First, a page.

Advanced search
1 file | 3.89 MB Add to list

The non-mendelian revolution: a conceptual reinterpretation of the genetic revolution

Koen Tanghe (UGent)
(2013)
Author
Promoter
(UGent)
Organization
Abstract
In 1989, Peter J. Bowler called the Mendelian revolution a revolution of major conceptual proportions. It was one which, he said, might ultimately even have to be regarded as at least as important a transformation in our ideas about life as ‘the Darwinian debate’, even though its effects are not as immediately visible as those of that debate. The genetic revolution has, indeed, like other major scientific revolutions, been accompanied by an important paradigm shift. The main reason why, in sharp contrast to those other revolutions, it is still not identified with that profound change in our thinking, is simple: the full effects of the genetic paradigm shift indeed only became clearly visible long after it started in the 19th century. The new, genecentric interpretation of life was, to be precise, explicitated and, to a certain extent, elaborated in 1976, in the second most popular science book of the 20th century: The Selfish Gene. It revolves around the simple but profound and radical idea that somas are mere survival machines of genes. This doctoral thesis not only charts the genecentric paradigm shift, but also explains why the new interpretation of life was only explicitated in 1976. Last but not least, it argues that a reinterpretation of the history of genetics in terms of this paradigm shift is heuristically interesting in that it sheds new and clarifying light on a large number of historical and contemporary issues, ranging from Gregor Mendel’s experiments and their ‘rediscovery’ in 1900, Lamarckism, Darwin’s theory of evolution and the nature/nurture debate, to the discovery of DNA, the emotion revolution and the selfish gene theory itself. Some long-debated, profound questions will never be resolved, as long as we don’t learn to think about the genetic revolution in terms of the genecentric paradigm shift that made it possible.
Keywords
genetics, Dawkins, genecentrism, organismcentrism, Weismann

Downloads

  • (...).pdf
    • full text
    • |
    • UGent only
    • |
    • PDF
    • |
    • 3.89 MB

Citation

Please use this url to cite or link to this publication:

MLA
Tanghe, Koen. “The Non-mendelian Revolution: a Conceptual Reinterpretation of the Genetic Revolution.” 2013 : n. pag. Print.
APA
Tanghe, K. (2013). The non-mendelian revolution: a conceptual reinterpretation of the genetic revolution. Department of Philosophy and moral sciences, Ghent, Belgium.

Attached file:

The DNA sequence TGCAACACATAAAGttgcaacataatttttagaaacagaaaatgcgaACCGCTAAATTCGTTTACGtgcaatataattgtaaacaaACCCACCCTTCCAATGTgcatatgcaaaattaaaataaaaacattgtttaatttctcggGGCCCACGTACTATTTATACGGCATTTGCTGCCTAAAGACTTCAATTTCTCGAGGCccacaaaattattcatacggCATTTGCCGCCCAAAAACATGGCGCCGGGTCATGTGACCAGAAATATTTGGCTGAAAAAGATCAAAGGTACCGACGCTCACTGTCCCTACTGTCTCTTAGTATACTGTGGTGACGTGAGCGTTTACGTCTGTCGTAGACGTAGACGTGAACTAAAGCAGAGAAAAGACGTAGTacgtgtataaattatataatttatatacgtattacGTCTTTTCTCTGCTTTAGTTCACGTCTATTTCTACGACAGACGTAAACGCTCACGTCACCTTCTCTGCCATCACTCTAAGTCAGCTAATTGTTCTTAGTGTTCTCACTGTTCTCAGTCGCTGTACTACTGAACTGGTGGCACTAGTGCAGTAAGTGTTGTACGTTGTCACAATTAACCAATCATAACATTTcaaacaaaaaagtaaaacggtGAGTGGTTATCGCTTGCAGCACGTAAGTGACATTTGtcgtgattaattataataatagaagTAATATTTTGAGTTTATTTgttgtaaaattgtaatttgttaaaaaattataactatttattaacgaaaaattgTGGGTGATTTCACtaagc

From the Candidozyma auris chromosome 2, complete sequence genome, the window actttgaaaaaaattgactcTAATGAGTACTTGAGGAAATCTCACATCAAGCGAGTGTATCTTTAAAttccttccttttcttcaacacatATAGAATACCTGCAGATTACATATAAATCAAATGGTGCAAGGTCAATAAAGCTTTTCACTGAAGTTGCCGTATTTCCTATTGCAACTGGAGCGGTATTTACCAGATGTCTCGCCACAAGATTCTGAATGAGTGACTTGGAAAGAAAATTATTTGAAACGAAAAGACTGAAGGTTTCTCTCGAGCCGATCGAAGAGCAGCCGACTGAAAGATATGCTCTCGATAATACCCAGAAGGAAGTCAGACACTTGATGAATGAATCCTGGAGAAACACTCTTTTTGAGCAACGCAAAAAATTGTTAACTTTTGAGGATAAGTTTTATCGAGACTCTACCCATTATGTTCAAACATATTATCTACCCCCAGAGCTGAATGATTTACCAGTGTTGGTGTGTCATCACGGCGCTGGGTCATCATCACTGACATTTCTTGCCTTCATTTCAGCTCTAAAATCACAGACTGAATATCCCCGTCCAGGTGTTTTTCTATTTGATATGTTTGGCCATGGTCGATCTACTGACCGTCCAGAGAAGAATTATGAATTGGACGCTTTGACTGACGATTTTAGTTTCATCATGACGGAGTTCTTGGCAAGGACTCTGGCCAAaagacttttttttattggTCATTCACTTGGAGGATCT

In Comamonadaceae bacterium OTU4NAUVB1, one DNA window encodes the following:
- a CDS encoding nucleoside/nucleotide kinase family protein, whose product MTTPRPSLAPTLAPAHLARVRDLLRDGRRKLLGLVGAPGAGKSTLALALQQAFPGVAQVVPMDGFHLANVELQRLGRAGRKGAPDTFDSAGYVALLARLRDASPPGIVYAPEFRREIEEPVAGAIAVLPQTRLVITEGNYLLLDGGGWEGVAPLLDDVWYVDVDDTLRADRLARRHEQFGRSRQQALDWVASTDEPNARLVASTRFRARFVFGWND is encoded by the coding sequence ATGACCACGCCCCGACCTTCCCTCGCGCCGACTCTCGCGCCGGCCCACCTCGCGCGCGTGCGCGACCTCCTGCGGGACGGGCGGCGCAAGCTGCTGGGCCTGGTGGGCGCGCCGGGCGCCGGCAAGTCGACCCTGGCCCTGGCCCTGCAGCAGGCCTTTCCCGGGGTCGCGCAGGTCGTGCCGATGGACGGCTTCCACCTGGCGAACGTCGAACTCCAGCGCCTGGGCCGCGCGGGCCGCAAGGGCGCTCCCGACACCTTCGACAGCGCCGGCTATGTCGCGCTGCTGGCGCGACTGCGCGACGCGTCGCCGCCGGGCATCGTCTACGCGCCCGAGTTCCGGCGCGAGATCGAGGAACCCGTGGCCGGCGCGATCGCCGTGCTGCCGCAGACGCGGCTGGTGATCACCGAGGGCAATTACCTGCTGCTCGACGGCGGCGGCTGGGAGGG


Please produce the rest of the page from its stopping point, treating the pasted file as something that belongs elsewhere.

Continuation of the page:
Chicago author-date
Tanghe, Koen. 2013. “The Non-mendelian Revolution: a Conceptual Reinterpretation of the Genetic Revolution”. Ghent, Belgium: Department of Philosophy and moral sciences.
Chicago author-date (all authors)
Tanghe, Koen. 2013. “The Non-mendelian Revolution: a Conceptual Reinterpretation of the Genetic Revolution”. Ghent, Belgium: Department of Philosophy and moral sciences.
Vancouver
1.
Tanghe K. The non-mendelian revolution: a conceptual reinterpretation of the genetic revolution. [Ghent, Belgium]: Department of Philosophy and moral sciences; 2013.
IEEE
[1]
K. Tanghe, “The non-mendelian revolution: a conceptual reinterpretation of the genetic revolution,” Department of Philosophy and moral sciences, Ghent, Belgium, 2013.
@phdthesis{3256407,
  abstract     = {In 1989, Peter J. Bowler called the Mendelian revolution a revolution of major conceptual proportions. It was one which, he said, might ultimately even have to be regarded as at least as important a transformation in our ideas about life as ‘the Darwinian debate’, even though its effects are not as immediately visible as those of that debate. The genetic revolution has, indeed, like other major scientific revolutions, been accompanied by an important paradigm shift. The main reason why, in sharp contrast to those other revolutions, it is still not identified with that profound change in our thinking, is simple: the full effects of the genetic paradigm shift indeed only became clearly visible long after it started in the 19th century. The new, genecentric interpretation of life was, to be precise, explicitated and, to a certain extent, elaborated in 1976, in the second most popular science book of the 20th century: The Selfish Gene. It revolves around the simple but profound and radical idea that somas are mere survival machines of genes. This doctoral thesis not only charts the genecentric paradigm shift, but also explains why the new interpretation of life was only explicitated in 1976. Last but not least, it argues that a reinterpretation of the history of genetics in terms of this paradigm shift is heuristically interesting in that it sheds new and clarifying light on a large number of historical and contemporary issues, ranging from Gregor Mendel’s experiments and their ‘rediscovery’ in 1900, Lamarckism, Darwin’s theory of evolution and the nature/nurture debate, to the discovery of DNA, the emotion revolution and the selfish gene theory itself. Some long-debated, profound questions will never be resolved, as long as we don’t learn to think about the genetic revolution in terms of the genecentric paradigm shift that made it possible.},
  author       = {Tanghe, Koen},
  keywords     = {genetics,Dawkins,genecentrism,organismcentrism,Weismann},
  language     = {eng},
  pages        = {478},
  publisher    = {Department of Philosophy and moral sciences},
  school       = {Ghent University},
  title        = {The non-mendelian revolution: a conceptual reinterpretation of the genetic revolution},
  year         = {2013},
}